The 95th NEA Representative Assembly (RA) kicked off on the morning of July 4 in typical energetic fashion as music and cheers engulfed the Washington D.C. Convention Center. The mood soon changed, however, when NEA President Lily Eskelsen García took the stage to deliver her keynote address and to announce that, before the RA's work began, something very important had to be done first.
“We will not begin without honoring those who lost their lives for no other reason than that they were gay, lesbian, bisexual, transgender,” Eskelsen García informed the delegates. “Today, we mourn with Orlando.” Forty-nine educators then filed to the front of the stage with the images of the 49 people who were killed in the Pulse nightclub shootings in Orlando on June 12.
“There’s a real world out there, and it’s not a safe place. It’s dangerous, and the work we’ll do in this safe place is important, because it has the chance to change the world out there. That dangerous world needs us,” Eskelsen García said in her keynote address. “We’re living under a toxic, choking environment where entire groups of people are demonized, targeted and terrorized.”
As the top decision-making body for the 3 million-member NEA, the RA responded by calling on the Association to join a national effort to prevent acts of violence targeted at LGBTQ individuals and to protect their civil rights. This New Business Item calls on a multi-pronged approach in the courts and legislatures.
The delegates also took action on the school-to-prison pipeline, approving a new policy statement to serve as a call to action to help create awareness of the issue by educating NEA members and the public about the striking racial disparities among those most affected by it.
“We are making a long-term investment. An investment that will command persistence and struggle and commitment and a whole lot of work from every single one of us,” said NEA Vice President Becky Pringle.
Fear and divisiveness has always been used as a cudgel by politicians, but the ascent of Donald Trump – and his toxic brand of racial demagoguery – has magnified the stakes of the upcoming election.
"I am terrified that this man has made it this far. This unfit, unworthy man will be the Republican nominee for president of the United States of America," Eskelsen García said during her keynote. But on July 5, delegates were visited by presumptive 2016 Democratic presidential nominee Hillary Clinton, who "believes that as a nation, we’re stronger when we’re together," Eskelsen García added.
In her address to the RA, Clinton spotlighted her priorities for public education, vowing to elevate the teaching profession, de-emphasize standardized testing, and harness community resources to help create great public schools for every student regardless of Zip code. And it’s time to stop the war on teachers, Clinton told the delegates.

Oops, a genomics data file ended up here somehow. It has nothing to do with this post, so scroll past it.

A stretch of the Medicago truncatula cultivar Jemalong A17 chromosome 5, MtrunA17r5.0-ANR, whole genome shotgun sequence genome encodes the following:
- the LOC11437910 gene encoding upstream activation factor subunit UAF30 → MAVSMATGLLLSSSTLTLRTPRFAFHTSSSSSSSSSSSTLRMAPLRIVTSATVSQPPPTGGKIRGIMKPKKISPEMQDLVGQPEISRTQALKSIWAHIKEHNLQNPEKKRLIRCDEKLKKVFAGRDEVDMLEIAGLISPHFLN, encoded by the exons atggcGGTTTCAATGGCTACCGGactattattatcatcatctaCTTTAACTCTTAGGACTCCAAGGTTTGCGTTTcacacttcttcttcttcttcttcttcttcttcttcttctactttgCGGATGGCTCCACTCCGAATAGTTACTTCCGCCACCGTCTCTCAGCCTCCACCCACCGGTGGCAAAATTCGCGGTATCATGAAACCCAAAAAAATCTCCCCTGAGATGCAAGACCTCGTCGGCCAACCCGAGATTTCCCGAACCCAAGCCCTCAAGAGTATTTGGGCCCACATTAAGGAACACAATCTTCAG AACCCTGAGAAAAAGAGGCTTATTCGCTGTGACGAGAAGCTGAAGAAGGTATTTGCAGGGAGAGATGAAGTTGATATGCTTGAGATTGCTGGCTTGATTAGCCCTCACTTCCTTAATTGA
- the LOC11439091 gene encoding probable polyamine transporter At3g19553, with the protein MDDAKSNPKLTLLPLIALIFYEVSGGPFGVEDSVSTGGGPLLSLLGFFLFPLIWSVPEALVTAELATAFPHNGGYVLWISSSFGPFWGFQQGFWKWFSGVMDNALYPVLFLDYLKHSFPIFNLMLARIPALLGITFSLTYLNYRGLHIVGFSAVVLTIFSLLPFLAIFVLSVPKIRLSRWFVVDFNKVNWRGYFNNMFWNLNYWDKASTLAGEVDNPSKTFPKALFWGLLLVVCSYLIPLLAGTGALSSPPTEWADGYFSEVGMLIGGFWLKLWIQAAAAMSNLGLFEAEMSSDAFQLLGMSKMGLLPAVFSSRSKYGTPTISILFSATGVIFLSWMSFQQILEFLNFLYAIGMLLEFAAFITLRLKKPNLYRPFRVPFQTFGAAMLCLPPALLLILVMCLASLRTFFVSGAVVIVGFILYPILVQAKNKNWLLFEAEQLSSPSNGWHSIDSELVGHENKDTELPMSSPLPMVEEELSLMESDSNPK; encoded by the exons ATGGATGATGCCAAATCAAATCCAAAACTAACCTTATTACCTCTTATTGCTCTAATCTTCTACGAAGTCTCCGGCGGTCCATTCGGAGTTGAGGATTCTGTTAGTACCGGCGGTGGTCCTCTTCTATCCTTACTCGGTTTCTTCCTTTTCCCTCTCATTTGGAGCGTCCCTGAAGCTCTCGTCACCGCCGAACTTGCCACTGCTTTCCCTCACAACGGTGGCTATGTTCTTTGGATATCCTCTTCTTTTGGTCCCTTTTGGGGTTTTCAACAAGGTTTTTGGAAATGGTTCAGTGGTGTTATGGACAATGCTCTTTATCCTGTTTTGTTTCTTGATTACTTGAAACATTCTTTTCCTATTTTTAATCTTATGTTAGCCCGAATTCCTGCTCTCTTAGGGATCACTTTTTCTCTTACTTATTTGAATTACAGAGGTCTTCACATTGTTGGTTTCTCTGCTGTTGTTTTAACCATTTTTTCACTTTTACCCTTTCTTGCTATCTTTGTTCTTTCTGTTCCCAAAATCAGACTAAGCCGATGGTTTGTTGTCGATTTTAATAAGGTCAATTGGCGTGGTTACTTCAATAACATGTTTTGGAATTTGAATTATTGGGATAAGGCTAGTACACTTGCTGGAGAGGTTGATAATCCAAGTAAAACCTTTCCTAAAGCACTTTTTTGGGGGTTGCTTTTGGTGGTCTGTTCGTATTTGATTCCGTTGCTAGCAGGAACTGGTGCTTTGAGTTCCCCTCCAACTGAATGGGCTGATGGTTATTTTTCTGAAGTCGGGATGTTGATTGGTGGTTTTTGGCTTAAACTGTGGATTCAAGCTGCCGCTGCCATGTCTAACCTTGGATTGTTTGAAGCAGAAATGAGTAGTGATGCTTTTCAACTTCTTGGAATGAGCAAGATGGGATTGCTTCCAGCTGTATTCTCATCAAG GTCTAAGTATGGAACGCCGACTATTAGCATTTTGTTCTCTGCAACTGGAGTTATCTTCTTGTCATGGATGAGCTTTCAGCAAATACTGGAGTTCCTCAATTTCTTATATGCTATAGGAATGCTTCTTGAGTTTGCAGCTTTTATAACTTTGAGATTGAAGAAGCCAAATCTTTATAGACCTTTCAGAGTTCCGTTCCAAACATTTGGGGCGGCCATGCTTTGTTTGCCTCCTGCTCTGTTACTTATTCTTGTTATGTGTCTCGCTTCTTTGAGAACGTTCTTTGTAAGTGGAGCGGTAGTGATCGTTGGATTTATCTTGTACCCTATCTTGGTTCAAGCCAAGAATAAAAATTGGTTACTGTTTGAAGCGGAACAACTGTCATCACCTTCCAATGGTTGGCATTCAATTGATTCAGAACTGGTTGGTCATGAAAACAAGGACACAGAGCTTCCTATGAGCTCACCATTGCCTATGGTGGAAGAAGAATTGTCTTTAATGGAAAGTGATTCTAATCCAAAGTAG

“I’m with you. If I’m fortunate enough to be elected president, educators will have a partner in the White House – and you’ll always have a seat at the table,” she announced to resounding cheers from the delegates, who following the speech voted to overwhelmingly recommend Clinton for the general election.
NEA members were instrumental in the passage of the Every Student Succeeds Act that ended the era of No Child Left Behind. For shepherding through a better law and for listening to the voices of educators, NEA presented its 2016 Friend of Education Award to Sens. Patty Murray of Washington and Lamar Alexander of Tennessee, who both accepted the honor in person.
The RA also spotlighted the 2016 NEA Social Justice Activist of the Year, the California-based Union City Educators, who have brought Pilipino heritage into the schools through ethnic studies curriculum, student and community engagement, and activism.
Delegates heard from NEA Education Support Professional (ESP) of the Year Doreen McGuire-Grigg, who spoke of the herculean efforts of ESPs throughout the nation. She advocated for the inclusion of ESPs, and underscored the value they bring to other educators and students.
“We are more than partners, we are problem solvers. We are an untapped resource and we are here to support the whole student, the whole school and the whole community. We are the secret weapons,” McGuire-Grigg said.
In her speech, 2016 National Teacher of the Year Jahana Hayes urged delegates to never underestimate the power they have to transform the lives of their students.
“Students should see their teachers as someone who cares about their academic success and their personal growth,” Hayes said. “Someone who cares about their families and their communities. Someone who takes the time to learn their stories and understand their journeys. We are the people who ignite passions in students.”
How do we ensure that educators will always serve this critical role? asked NEA Executive Director John Stocks. After all, more than 2 million new educators will be entering the workforce over the next five years alone. In his address to the RA, Stocks warned the delegates that the new generation of educators may not necessarily understand how vital their association can and will be to them and their students.
“We must become relevant to them, to help them meet the changing needs of their students…to help them be successful educators, and to tap into their idealism,” Stocks said. “And we must act with urgency.”
At every RA, delegates are charged with electing new NEA leaders. In addition to voting for new Board of Director members, delegates also re-elected Maury Koffman of Michigan and Kevin F. Gilbert of Mississippi to serve another three-year term each on the NEA Executive Committee.